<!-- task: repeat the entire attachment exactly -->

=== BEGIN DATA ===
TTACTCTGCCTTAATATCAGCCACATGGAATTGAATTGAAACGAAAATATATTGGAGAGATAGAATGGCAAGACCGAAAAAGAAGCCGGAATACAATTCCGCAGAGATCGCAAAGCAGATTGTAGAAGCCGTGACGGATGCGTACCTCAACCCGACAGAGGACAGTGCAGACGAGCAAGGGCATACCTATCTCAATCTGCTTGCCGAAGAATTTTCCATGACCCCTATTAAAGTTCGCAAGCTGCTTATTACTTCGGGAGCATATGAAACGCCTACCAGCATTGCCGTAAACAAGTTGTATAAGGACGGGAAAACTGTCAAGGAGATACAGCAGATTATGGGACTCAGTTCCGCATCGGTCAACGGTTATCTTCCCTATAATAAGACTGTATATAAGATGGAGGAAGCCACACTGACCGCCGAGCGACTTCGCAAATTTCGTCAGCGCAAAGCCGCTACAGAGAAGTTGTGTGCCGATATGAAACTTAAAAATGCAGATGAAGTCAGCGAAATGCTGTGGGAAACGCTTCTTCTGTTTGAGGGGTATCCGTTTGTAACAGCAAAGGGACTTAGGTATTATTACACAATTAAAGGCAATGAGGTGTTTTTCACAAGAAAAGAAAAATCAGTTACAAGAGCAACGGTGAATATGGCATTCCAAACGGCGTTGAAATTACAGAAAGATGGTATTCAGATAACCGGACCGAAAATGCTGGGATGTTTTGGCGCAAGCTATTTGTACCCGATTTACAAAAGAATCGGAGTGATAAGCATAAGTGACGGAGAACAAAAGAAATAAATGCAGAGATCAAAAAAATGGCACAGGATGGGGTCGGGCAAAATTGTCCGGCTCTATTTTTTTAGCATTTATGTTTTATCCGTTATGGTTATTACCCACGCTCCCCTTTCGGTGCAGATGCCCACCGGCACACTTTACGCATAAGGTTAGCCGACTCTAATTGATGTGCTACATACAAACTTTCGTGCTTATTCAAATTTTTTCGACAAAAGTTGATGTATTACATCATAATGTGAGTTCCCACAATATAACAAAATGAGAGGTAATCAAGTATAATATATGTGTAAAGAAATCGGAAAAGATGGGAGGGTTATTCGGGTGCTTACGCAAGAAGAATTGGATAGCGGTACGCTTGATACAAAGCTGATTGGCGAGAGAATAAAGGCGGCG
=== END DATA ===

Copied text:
TTACTCTGCCTTAATATCAGCCACATGGAATTGAATTGAAACGAAAATATATTGGAGAGATAGAATGGCAAGACCGAAAAAGAAGCCGGAATACAATTCCGCAGAGATCGCAAAGCAGATTGTAGAAGCCGTGACGGATGCGTACCTCAACCCGACAGAGGACAGTGCAGACGAGCAAGGGCATACCTATCTCAATCTGCTTGCCGAAGAATTTTCCATGACCCCTATTAAAGTTCGCAAGCTGCTTATTACTTCGGGAGCATATGAAACGCCTACCAGCATTGCCGTAAACAAGTTGTATAAGGACGGGAAAACTGTCAAGGAGATACAGCAGATTATGGGACTCAGTTCCGCATCGGTCAACGGTTATCTTCCCTATAATAAGACTGTATATAAGATGGAGGAAGCCACACTGACCGCCGAGCGACTTCGCAAATTTCGTCAGCGCAAAGCCGCTACAGAGAAGTTGTGTGCCGATATGAAACTTAAAAATGCAGATGAAGTCAGCGAAATGCTGTGGGAAACGCTTCTTCTGTTTGAGGGGTATCCGTTTGTAACAGCAAAGGGACTTAGGTATTATTACACAATTAAAGGCAATGAGGTGTTTTTCACAAGAAAAGAAAAATCAGTTACAAGAGCAACGGTGAATATGGCATTCCAAACGGCGTTGAAATTACAGAAAGATGGTATTCAGATAACCGGACCGAAAATGCTGGGATGTTTTGGCGCAAGCTATTTGTACCCGATTTACAAAAGAATCGGAGTGATAAGCATAAGTGACGGAGAACAAAAGAAATAAATGCAGAGATCAAAAAAATGGCACAGGATGGGGTCGGGCAAAATTGTCCGGCTCTATTTTTTTAGCATTTATGTTTTATCCGTTATGGTTATTACCCACGCTCCCCTTTCGGTGCAGATGCCCACCGGCACACTTTACGCATAAGGTTAGCCGACTCTAATTGATGTGCTACATACAAACTTTCGTGCTTATTCAAATTTTTTCGACAAAAGTTGATGTATTACATCATAATGTGAGTTCCCACAATATAACAAAATGAGAGGTAATCAAGTATAATATATGTGTAAAGAAATCGGAAAAGATGGGAGGGTTATTCGGGTGCTTACGCAAGAAGAATTGGATAGCGGTACGCTTGATACAAAGCTGATTGGCGAGAGAATAAAGGCGGCG